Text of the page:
Bluebonnet News is pleased to have partnered with columnist Mike Cox to publish “Texas Tales,” a collection of articles that focus on little-known aspects of Texas history. In Cox’s words, “Old-time Texas Rangers used to say some men just need killing. Some stories just need telling, and that’s what Cox likes to do.” These delightful columns will be published on Bluebonnet News each week. Enjoy!
Many a man, from preacher to pistol-packer, had a hand in taming the Wild West. Bob Russell’s modest role in that epic pacification was to bring about a certain civic improvement for the then-booming Panhandle cow town of Tascosa.
Nearly a half-century later, in the spring of 1929, 71-year-old James H. Harshman took time from his strawberry picking in Florida to answer a letter from Neil Clark. Clark had been interviewing him by mail about his Old West experiences and later used the correspondence as the basis for a book, “Campfire Tales.”
Harshman wrote Clark that he’d been in Tascosa in March 1880 when Russell made his contribution to the betterment of the community. Then a young man, Harshman and a traveling partner were sitting outside a general store visiting with Jules Howard, its co-owner. Howard, Harshman recalled, was then about 50 years old and had been in the West for some time. Instead of depending solely on a retail business subject to the vagaries of a frontier economy, Howard operated a room in the back of his store as a gambling den.
“…We were all talking and gossiping when a man by the name of Bob Russell rode up on a fine American bred horse of which he was very proud and called out ‘Hello’ to the crowd and we all saw he was drunk,” Harshman wrote.
An acquaintance of Howard’s, Russell was a “fine looking six-footer” who came from somewhere downstate, as Panhandle folks tend to refer to the rest of Texas. “He was a joking good natured fellow and well liked and a good friend of Howard,” Harshman continued.
They talked a bit, but then Russell had an idea.
“Howard,” he pronounced, “I am going to ride my horse in your store.”
The proprietor said no. He catered to horsemen not horses.
At that, Russell dismounted, mouthed to Howard that he would show him and marched to his nearby house to get his gun. Hoping he could mitigate the situation, Harshman followed Russell to his place. He knew Russell and his new wife Lizzie and thought he might be able to settle Russell down. But Russell already had his .45 in hand.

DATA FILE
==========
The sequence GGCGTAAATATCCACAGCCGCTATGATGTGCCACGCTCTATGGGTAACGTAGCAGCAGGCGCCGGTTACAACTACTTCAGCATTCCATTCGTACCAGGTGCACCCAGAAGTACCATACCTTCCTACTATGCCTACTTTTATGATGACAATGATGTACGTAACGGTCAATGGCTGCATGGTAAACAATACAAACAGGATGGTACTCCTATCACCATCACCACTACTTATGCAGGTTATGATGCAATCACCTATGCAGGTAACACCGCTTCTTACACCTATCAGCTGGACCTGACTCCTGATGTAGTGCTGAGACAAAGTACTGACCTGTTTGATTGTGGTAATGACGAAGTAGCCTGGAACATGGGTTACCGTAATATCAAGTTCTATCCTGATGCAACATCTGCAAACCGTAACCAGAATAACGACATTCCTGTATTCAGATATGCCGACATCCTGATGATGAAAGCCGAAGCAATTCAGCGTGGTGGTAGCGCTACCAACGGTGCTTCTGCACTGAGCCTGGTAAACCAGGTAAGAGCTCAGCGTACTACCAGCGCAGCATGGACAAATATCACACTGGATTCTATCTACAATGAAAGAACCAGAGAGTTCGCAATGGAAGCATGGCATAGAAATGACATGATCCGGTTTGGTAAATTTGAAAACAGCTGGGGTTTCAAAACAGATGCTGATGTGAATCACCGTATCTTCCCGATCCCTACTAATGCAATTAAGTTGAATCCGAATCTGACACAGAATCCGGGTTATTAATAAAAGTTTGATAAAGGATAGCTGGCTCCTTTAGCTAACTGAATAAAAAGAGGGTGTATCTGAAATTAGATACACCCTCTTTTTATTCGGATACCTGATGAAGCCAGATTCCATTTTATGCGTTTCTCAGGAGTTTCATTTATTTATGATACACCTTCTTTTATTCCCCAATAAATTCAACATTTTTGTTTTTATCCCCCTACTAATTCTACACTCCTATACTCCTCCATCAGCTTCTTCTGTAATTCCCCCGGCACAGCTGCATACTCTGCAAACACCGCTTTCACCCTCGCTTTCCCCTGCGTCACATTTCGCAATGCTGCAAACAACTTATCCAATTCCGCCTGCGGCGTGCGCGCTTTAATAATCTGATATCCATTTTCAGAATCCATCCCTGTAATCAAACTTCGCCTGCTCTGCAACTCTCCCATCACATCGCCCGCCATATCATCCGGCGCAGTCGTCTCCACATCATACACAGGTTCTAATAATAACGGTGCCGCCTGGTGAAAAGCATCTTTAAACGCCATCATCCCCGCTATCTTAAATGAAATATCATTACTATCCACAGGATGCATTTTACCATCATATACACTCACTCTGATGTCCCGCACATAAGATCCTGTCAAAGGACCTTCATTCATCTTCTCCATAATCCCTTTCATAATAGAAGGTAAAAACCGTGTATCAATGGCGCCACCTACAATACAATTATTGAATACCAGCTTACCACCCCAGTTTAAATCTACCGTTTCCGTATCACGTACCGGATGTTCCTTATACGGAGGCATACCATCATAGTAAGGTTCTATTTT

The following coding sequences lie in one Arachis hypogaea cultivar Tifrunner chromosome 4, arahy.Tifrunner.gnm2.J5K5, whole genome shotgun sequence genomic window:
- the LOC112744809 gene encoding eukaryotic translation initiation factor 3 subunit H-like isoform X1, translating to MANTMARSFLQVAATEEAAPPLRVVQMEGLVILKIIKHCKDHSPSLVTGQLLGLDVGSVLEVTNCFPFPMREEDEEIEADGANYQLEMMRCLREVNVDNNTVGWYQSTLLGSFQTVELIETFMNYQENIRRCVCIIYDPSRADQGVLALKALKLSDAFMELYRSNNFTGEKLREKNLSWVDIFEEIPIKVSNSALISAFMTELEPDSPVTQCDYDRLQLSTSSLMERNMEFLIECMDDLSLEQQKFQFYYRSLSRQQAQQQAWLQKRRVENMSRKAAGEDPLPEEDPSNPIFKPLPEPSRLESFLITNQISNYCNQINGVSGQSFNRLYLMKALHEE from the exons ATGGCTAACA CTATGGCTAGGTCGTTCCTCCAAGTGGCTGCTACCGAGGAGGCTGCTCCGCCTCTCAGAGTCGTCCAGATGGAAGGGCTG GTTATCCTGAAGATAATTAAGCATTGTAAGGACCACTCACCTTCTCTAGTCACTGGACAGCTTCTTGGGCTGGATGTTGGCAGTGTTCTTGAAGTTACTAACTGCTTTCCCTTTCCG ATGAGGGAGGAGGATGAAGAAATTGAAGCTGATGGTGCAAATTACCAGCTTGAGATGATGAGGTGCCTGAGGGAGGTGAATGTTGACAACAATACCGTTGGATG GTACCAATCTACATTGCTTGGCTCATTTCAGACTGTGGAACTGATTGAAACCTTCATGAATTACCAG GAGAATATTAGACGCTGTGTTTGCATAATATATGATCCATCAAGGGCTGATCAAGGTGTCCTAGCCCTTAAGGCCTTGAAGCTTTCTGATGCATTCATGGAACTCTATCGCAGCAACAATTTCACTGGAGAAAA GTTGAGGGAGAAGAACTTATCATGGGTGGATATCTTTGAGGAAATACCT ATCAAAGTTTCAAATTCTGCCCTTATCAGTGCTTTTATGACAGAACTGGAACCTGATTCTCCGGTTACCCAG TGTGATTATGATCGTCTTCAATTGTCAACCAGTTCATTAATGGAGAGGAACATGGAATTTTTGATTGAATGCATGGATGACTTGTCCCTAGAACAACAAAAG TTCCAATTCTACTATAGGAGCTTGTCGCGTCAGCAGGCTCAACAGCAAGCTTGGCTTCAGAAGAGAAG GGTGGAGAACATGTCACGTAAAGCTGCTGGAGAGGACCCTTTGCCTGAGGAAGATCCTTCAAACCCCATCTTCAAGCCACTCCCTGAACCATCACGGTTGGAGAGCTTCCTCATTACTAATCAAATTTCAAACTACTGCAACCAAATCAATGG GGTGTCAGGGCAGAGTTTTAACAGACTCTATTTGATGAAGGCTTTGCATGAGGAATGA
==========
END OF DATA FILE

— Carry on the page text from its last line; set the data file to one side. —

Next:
Seeing Lizzie trying to take the handgun away from her husband, Harshman endeavored to intervene but “found the gun pointing at me and then at her and Bob swearing he was going to ride in that store.” Harshman told Lizzie she’d best let him go.
As Russell stormed off in the direction of Howard’s store, Harshman tried to comfort Lizzie. But any progress he had made toward calming her went away when moments later, they heard four shots. Running across the street, Harshman found Russell on the floor of the store in a pool of blood.
Howard said he’d shot Russell when he entered his store and pointed his revolver at him. One of Howard’s bullets had shot off Russell’s trigger finger. Another shot hit him just above the heart and another slug tore into Russell’s head. Even so, Russell had managed to fire one round as he went down, but the bullet went into the ceiling.
Amazingly, Russell was still alive. The shooting happened about 4 p.m. and with Lizzie and Harshman nursing him, the unconscious Russell lived for another four hours. Tascosa had no doctor but even if there had been one, he wouldn’t have been able to save Russell’s life.
Something else Tascosa lacked was a supply of caskets or enough lumber to build one. “Howard had some boxes his goods came in, so we took a few of them and made a rude coffin,” Harshman said. “I was the youngest one there and supposed to have fewer sins…so I was delegated to read the burial service.”
For that he used a small Bible that belonged to the widow Russell “and we buried him on a high bank overlooking the [Canadian] River and covered his grave with a lot of stones so the coyotes could not dig him up.”
And that was Bob Russell’s part in the development of Tascosa. He founded the community’s cemetery.
The old graveyard is still there, but not Tascosa. Bypassed by the railroad, the once wild and wooly cow town became a ghost town. In the 1940s, Amarillo boxer Cal Farley bought the property for conversion into a ranch for troubled boys.
For years, before electronic devices stunted children’s urge to play outside, if a Boy’s Ranch resident wanted to prove how tough he was all he had to do was accept the dare and spend the night at Boot Hill.